Do you have bad handwriting?
Find it hard to concentrate?
Or have trouble reading?
Amazingly, one doctor believes that taking fish-oil supplements could improve all this.
But the very act of collecting survey data came to jeopardize her trial results.
The Durham Trial
In 2003, British doctor Madeleine Portwood wanted to find out whether taking fish-oil supplements would improve children's learning ability.
Fish oil is rich in the fatty acid omega-3, which has long been positively associated with brain function and behavior.
Three hundred children's reading, writing and concentration levels were assessed.
One hundred and fifty of them were given fish-oil supplements.
The other 150 were given a fishy-tasting placebo.
The children were given the supplements for a month and were then re-assessed.
Matthew - "If you think what you were like before you started taking the capsules, what were you doing in school?"
"Well, I wasn't getting much work finished."
"And is that any different now?"
"So you like doing the work?"
"... I just wanna get it all finished."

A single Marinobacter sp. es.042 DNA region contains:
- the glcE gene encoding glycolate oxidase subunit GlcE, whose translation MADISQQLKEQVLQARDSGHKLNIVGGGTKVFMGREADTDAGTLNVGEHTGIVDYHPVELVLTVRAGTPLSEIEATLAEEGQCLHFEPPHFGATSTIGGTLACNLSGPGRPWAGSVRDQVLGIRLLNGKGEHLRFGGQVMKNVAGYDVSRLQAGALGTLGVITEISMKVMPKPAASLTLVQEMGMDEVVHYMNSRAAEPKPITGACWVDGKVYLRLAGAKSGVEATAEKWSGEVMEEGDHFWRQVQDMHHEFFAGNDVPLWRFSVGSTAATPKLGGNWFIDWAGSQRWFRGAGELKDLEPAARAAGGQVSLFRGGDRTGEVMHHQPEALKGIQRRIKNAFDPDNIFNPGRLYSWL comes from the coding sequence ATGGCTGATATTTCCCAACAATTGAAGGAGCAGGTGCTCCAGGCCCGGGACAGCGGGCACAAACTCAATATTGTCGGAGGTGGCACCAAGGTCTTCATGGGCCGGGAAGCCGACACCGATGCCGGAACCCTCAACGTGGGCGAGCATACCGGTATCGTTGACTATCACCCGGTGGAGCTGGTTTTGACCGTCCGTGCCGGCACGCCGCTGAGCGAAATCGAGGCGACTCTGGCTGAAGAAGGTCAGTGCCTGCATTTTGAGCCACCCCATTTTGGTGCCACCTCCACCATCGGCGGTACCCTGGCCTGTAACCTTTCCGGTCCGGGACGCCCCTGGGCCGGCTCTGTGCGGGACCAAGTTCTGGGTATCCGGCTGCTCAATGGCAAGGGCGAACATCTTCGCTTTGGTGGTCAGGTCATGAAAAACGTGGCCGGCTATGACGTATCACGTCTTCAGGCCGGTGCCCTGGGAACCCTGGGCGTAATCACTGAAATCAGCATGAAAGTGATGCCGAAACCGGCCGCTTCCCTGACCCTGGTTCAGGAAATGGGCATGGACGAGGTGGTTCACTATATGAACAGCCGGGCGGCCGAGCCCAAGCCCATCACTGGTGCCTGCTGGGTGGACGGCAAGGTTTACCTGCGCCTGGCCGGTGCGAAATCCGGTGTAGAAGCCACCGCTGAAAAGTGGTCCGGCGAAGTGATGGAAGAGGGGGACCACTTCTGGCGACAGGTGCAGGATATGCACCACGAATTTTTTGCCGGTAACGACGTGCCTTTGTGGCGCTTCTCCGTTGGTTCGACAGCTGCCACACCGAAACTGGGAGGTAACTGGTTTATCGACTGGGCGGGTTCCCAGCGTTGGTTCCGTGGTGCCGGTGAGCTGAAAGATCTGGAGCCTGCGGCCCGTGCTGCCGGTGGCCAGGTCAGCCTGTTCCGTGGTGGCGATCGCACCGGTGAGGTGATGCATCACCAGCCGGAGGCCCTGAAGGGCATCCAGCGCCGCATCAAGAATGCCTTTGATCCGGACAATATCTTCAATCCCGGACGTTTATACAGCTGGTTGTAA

Dr Madeleine Portwood Educational Psychologist - "Before the trial started, Matthew described himself as a child who had problems concentrating, didn't finish his work and was generally in trouble most of the time, and that was in school and at home. And since he's been taking the supplements he describes himself as being very different. He's able to finish work, his concentration has improved, his attention to detail is greater."
So did fish-oil supplements provide the magic answer Dr Portwood had hoped for?
The survey results indicated that 40% of the children taking the supplements showed improvement.
But could the very fact that the children were being studied have meant the results were biased?
Without knowing it, the children might have skewed the results of the trial.
They could be trying harder to please the examiner.
Or they could simply have exaggerated the impact they feel the supplements had.
The fundamental issue is that the simple process of even observing behavior could have a dramatic effect on the results.
This is why a study will often test a placebo.
In the case of the Durham trial, the 150 children taking the placebo showed almost no improvement, despite being observed.
This indicates that Dr Portwood's 40% success rate was significant.
But any link between diet and brain function is likely to be highly complex.
Many more studies would be needed to prove that fish oil has any conclusive effects.